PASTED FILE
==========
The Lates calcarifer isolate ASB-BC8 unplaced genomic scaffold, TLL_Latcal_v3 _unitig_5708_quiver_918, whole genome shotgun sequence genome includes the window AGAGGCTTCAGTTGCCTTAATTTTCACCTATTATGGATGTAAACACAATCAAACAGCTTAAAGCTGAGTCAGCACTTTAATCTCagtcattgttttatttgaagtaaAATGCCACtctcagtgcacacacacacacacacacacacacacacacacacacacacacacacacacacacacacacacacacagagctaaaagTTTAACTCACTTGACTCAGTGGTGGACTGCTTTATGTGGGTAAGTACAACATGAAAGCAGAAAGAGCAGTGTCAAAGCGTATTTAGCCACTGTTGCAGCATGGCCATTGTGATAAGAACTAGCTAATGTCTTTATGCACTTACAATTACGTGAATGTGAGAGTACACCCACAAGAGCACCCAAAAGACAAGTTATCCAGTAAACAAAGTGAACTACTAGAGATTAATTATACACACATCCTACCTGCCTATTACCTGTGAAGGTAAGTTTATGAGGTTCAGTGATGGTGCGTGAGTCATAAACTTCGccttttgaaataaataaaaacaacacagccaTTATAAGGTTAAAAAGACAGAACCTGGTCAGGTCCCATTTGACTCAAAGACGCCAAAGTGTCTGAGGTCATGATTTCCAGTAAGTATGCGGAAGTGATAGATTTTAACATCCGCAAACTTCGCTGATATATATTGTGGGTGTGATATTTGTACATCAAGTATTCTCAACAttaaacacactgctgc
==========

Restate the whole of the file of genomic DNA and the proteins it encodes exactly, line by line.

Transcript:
The Lates calcarifer isolate ASB-BC8 unplaced genomic scaffold, TLL_Latcal_v3 _unitig_5708_quiver_918, whole genome shotgun sequence genome includes the window AGAGGCTTCAGTTGCCTTAATTTTCACCTATTATGGATGTAAACACAATCAAACAGCTTAAAGCTGAGTCAGCACTTTAATCTCagtcattgttttatttgaagtaaAATGCCACtctcagtgcacacacacacacacacacacacacacacacacacacacacacacacacacacacacacacacacacagagctaaaagTTTAACTCACTTGACTCAGTGGTGGACTGCTTTATGTGGGTAAGTACAACATGAAAGCAGAAAGAGCAGTGTCAAAGCGTATTTAGCCACTGTTGCAGCATGGCCATTGTGATAAGAACTAGCTAATGTCTTTATGCACTTACAATTACGTGAATGTGAGAGTACACCCACAAGAGCACCCAAAAGACAAGTTATCCAGTAAACAAAGTGAACTACTAGAGATTAATTATACACACATCCTACCTGCCTATTACCTGTGAAGGTAAGTTTATGAGGTTCAGTGATGGTGCGTGAGTCATAAACTTCGccttttgaaataaataaaaacaacacagccaTTATAAGGTTAAAAAGACAGAACCTGGTCAGGTCCCATTTGACTCAAAGACGCCAAAGTGTCTGAGGTCATGATTTCCAGTAAGTATGCGGAAGTGATAGATTTTAACATCCGCAAACTTCGCTGATATATATTGTGGGTGTGATATTTGTACATCAAGTATTCTCAACAttaaacacactgctgc